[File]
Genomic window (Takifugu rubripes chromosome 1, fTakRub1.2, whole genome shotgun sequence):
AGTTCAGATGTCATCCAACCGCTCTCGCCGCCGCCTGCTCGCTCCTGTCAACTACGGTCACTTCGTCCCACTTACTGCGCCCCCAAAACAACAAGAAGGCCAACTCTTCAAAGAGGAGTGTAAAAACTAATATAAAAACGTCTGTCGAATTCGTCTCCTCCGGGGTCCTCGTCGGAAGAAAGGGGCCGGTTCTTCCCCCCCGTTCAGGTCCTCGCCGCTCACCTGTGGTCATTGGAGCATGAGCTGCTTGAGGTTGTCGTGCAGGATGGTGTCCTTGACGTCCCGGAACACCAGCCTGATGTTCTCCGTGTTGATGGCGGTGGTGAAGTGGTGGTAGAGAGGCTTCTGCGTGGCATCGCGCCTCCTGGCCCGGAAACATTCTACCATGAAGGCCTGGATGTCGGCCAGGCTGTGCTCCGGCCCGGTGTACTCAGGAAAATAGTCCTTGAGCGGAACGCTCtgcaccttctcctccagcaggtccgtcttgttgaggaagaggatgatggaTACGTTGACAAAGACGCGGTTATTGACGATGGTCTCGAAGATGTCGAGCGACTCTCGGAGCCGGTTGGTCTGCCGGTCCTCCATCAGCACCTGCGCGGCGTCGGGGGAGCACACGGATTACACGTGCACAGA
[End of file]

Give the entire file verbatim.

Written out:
Genomic window (Takifugu rubripes chromosome 1, fTakRub1.2, whole genome shotgun sequence):
AGTTCAGATGTCATCCAACCGCTCTCGCCGCCGCCTGCTCGCTCCTGTCAACTACGGTCACTTCGTCCCACTTACTGCGCCCCCAAAACAACAAGAAGGCCAACTCTTCAAAGAGGAGTGTAAAAACTAATATAAAAACGTCTGTCGAATTCGTCTCCTCCGGGGTCCTCGTCGGAAGAAAGGGGCCGGTTCTTCCCCCCCGTTCAGGTCCTCGCCGCTCACCTGTGGTCATTGGAGCATGAGCTGCTTGAGGTTGTCGTGCAGGATGGTGTCCTTGACGTCCCGGAACACCAGCCTGATGTTCTCCGTGTTGATGGCGGTGGTGAAGTGGTGGTAGAGAGGCTTCTGCGTGGCATCGCGCCTCCTGGCCCGGAAACATTCTACCATGAAGGCCTGGATGTCGGCCAGGCTGTGCTCCGGCCCGGTGTACTCAGGAAAATAGTCCTTGAGCGGAACGCTCtgcaccttctcctccagcaggtccgtcttgttgaggaagaggatgatggaTACGTTGACAAAGACGCGGTTATTGACGATGGTCTCGAAGATGTCGAGCGACTCTCGGAGCCGGTTGGTCTGCCGGTCCTCCATCAGCACCTGCGCGGCGTCGGGGGAGCACACGGATTACACGTGCACAGA